From a label-free deep dive into the triple-negative breast cancer (TNBC) proteome, Lawrence et al. (2015) have uncovered some potential targets for therapeutic investigation.1 Using 24 cancer samples (cell lines and biopsy tissues), the research team combined a proteomics analysis approach with drug sensitivity testing and integration of genomics data. The methodology and resulting data allowed the team to explore the biology of this devastating disease.
TNBC—so named since tumor cells responsible are negative for the three common receptors in breast cancer, estrogen, progesterone and human epidermal growth factor receptor-2—affects less than 20% of patients with the disease. It is however, a classification with poor prognosis and few targeted treatment options. Lawrence and coworkers decided to perform a deep proteome profiling of representative tissues and cell lines to characterize TNBC subtypes and hence discover potential therapeutic targets.
The researchers used 20 breast cancer cell lines in addition to tissue from four patients with confirmed TNBC (metastatic stages II and III) for their work. Of the cell lines, 16 were classified as TNBC; the team selected 3 receptor-positive cell lines as control, plus a non-malignant breast cell line for further comparison. They cultured the cells under standard conditions before lysing the cells and digesting the proteins using Lys-C or trypsin according to standard methodology. They digested protein extracts from the breast cancer tissues in a similar way.
Next, the researchers analyzed the peptides by liquid chromatography–tandem mass spectrometry (LC-MS/MS), using and Easy-nLC 1000 system coupled with a Q Exactive hybrid quadruple-Orbitrap mass spectrometer (both Thermo Scientific). The data gathered from 450 peptide fractions resulted in 20 million high-resolution spectra. From these, they identified 289,819 peptide sequences from 12,775 proteins encoded by 11,466 genes.
Lawrence et al. found that using an iBAQ (intensity-based absolute quantitation) approach to quantifying the number of copies per cell gave protein and peptide quantitation data similar to that obtained in an earlier CPTAC (Clinical Proteomic Tumor Analysis Consortium) study.2 They have deposited the data from this research into an open access web resource to allow other researchers to explore the findings.
When Lawrence et al. examined the data using hierarchical clustering analysis to achieve molecular subtyping, they found that the experimental materials grouped into four clusters. Closer examination showed that those with similar genetic mutations clustered together. For example, tumor cells in cluster 1 showed mutation in PIK3CA and BCR, whereas those in clusters 3 and 4 contained TP53 aberrations.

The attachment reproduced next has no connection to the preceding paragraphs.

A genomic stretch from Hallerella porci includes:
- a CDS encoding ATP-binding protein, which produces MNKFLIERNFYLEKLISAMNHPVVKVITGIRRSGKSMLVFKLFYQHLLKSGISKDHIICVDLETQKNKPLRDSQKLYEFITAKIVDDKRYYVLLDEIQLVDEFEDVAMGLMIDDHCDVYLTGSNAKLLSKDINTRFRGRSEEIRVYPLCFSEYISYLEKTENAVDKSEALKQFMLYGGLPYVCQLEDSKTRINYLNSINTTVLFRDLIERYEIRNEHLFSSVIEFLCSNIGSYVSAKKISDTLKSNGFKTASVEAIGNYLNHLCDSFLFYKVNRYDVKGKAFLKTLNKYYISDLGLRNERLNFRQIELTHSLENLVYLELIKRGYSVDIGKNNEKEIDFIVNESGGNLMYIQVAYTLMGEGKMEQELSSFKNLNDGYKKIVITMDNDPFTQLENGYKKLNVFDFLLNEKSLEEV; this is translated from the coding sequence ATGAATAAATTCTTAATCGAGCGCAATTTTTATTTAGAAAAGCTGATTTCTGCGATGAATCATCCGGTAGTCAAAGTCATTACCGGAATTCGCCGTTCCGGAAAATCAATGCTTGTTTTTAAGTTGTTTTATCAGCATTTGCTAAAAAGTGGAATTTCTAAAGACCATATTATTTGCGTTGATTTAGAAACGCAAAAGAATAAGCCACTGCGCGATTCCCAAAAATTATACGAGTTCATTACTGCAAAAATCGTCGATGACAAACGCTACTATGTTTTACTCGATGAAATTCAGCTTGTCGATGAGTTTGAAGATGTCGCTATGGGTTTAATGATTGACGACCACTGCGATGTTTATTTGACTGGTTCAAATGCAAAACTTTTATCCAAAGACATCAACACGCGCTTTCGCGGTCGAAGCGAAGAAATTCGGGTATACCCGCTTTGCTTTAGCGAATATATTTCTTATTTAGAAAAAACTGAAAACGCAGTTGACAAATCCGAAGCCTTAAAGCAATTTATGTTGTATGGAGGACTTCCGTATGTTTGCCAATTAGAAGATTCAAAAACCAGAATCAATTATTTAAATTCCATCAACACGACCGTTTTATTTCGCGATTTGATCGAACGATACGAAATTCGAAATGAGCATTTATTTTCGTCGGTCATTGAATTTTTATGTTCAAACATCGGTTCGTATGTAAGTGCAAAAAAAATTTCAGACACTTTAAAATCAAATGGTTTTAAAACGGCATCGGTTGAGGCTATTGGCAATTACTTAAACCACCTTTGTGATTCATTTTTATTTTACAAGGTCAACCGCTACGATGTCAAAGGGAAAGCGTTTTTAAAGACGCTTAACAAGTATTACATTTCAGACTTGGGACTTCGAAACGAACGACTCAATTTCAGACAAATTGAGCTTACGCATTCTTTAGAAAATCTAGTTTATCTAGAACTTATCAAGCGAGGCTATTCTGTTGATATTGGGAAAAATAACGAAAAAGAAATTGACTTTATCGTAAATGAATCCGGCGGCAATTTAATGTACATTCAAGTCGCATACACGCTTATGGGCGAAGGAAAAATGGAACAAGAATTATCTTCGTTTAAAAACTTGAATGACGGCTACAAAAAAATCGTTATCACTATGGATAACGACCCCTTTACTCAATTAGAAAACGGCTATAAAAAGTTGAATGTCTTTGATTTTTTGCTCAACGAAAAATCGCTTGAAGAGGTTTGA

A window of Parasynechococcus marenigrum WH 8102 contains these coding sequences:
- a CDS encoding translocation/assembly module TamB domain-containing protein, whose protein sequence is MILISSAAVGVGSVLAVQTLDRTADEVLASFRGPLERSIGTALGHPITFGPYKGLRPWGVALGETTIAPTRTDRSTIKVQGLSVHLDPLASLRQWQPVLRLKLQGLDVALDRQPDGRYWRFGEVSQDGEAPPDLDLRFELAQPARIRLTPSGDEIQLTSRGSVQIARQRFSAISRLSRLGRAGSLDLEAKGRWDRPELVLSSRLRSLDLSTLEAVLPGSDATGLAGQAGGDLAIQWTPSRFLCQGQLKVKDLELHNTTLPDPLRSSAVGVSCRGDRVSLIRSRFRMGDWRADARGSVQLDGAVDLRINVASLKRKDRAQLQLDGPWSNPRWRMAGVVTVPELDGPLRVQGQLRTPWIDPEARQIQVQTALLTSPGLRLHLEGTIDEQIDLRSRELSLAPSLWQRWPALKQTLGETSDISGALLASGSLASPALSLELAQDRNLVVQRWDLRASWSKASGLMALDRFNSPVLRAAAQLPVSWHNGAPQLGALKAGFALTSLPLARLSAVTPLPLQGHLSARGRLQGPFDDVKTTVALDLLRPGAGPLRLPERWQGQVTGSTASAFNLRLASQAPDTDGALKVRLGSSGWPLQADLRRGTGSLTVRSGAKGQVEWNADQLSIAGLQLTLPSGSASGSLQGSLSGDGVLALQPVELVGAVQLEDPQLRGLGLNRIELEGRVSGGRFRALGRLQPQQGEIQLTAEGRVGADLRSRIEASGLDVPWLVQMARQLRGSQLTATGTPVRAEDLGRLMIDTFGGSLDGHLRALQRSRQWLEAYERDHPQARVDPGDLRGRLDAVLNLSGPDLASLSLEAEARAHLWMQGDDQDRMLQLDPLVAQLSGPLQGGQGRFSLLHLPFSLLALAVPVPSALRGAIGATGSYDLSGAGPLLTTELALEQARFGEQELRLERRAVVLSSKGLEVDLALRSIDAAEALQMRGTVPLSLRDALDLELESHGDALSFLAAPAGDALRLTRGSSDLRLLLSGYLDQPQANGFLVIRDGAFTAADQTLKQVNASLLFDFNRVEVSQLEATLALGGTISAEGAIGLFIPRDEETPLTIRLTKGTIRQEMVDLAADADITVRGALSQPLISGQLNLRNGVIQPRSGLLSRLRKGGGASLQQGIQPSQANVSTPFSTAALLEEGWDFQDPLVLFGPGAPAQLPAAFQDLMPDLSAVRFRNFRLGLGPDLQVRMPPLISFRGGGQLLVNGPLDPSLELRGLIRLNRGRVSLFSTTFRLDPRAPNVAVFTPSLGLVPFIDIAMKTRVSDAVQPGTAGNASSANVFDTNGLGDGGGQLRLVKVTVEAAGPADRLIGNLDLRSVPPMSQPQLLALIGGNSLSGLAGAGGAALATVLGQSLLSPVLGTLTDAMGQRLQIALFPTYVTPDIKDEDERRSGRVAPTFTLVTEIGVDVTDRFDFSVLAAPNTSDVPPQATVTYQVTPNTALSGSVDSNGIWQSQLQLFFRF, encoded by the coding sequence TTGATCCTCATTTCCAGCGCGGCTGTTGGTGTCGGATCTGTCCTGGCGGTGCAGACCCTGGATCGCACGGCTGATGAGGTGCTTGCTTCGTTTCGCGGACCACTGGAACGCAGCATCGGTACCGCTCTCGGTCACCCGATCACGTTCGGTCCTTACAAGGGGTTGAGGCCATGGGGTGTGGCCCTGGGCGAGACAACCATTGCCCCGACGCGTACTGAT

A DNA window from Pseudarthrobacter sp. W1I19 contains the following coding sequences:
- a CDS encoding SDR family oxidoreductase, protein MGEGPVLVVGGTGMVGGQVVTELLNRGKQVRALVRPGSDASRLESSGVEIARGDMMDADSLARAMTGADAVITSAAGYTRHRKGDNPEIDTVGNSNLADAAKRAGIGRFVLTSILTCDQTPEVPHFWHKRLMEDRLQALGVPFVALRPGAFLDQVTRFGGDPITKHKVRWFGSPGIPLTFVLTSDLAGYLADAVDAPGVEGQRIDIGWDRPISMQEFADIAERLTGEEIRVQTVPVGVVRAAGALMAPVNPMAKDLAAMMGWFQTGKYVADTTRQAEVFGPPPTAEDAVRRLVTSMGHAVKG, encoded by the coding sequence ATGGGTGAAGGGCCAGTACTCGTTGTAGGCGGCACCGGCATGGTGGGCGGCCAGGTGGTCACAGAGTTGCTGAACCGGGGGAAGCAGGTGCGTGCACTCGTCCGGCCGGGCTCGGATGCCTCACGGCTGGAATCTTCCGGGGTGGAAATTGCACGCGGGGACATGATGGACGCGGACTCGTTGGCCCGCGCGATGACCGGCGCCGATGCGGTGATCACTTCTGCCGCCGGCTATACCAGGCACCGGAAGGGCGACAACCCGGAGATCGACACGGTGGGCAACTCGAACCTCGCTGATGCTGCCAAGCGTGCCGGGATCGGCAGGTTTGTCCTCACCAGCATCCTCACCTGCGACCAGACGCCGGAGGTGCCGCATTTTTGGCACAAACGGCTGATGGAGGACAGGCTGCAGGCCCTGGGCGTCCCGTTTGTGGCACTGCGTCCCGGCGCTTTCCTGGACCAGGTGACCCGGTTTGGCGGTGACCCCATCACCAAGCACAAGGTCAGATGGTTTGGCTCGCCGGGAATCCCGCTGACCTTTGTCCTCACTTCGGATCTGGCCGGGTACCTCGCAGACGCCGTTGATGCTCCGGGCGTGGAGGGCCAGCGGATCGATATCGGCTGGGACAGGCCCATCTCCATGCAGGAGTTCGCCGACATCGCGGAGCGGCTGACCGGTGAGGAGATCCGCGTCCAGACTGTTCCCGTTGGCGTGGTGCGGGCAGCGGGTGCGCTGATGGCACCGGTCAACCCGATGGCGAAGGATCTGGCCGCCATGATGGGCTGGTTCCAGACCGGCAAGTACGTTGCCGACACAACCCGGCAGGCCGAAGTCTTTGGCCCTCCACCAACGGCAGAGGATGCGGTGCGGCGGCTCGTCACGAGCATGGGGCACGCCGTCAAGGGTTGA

At the proteomic level, they found that the subtype clustering showed significant protein over- or under-expression per cluster. This affected proteins specific to oncogenesis, including those involved in pathways for metastasis and invasion, for example. When the research team examined cancer-signaling factors, however, they found no clear consensus that characterized the clusters but did note that a few factors showed promise for therapeutic investigation. Further characterization at the isoform level showed mostly no differences, but the researchers did note exceptions, including the p65 subunit of NF-kBNF-kB, CD47 and PTKZ.
Finally, the research team examined drug sensitivity profiles, screening the 16 cell lines with increasing concentrations of chemotherapeutics. Using this data, they compared results in conjunction with proteomic markers of drug sensitivity or resistance to further characterize the individual tumor cells. They also looked for correlations between the in vitro screening results and associated genetic mutations or protein abundances, assessing how well cell sensitivity corresponded to pathways or factors targeted by the drug itself. In the cell lines studied, Lawrence et al. found that sensitivity to a drug correlated strongly with cellular expression of the target itself.
Overall, the team considers the use of “large-scale ‘-omics’ data” valid for extending research into TNBC, noting that the extensive characterization of the genome and proteome undertaken in the study will benefit therapeutic targeting for patients and the development of new, more specific and effective drugs.
1. Lawrence, R.T., et al., (2015) “The proteomic landscape of triple-negative breast cancer,” Cell Reports, 11 (pp. 1–15), doi: 10.1016/j.celrep.2015.03.050.
2. Zhang, B., et al., (2014) “Proteogenomic characterization of human colon and rectal cancer,” Nature, 513 (pp. 382–87), doi: 10.1038/nature13438.
Post Author: Amanda Maxwell. Mixed media artist; blogger and social media communicator; clinical scientist and writer. A digital space explorer, engaging readers by translating complex theories and subjects creatively into everyday language.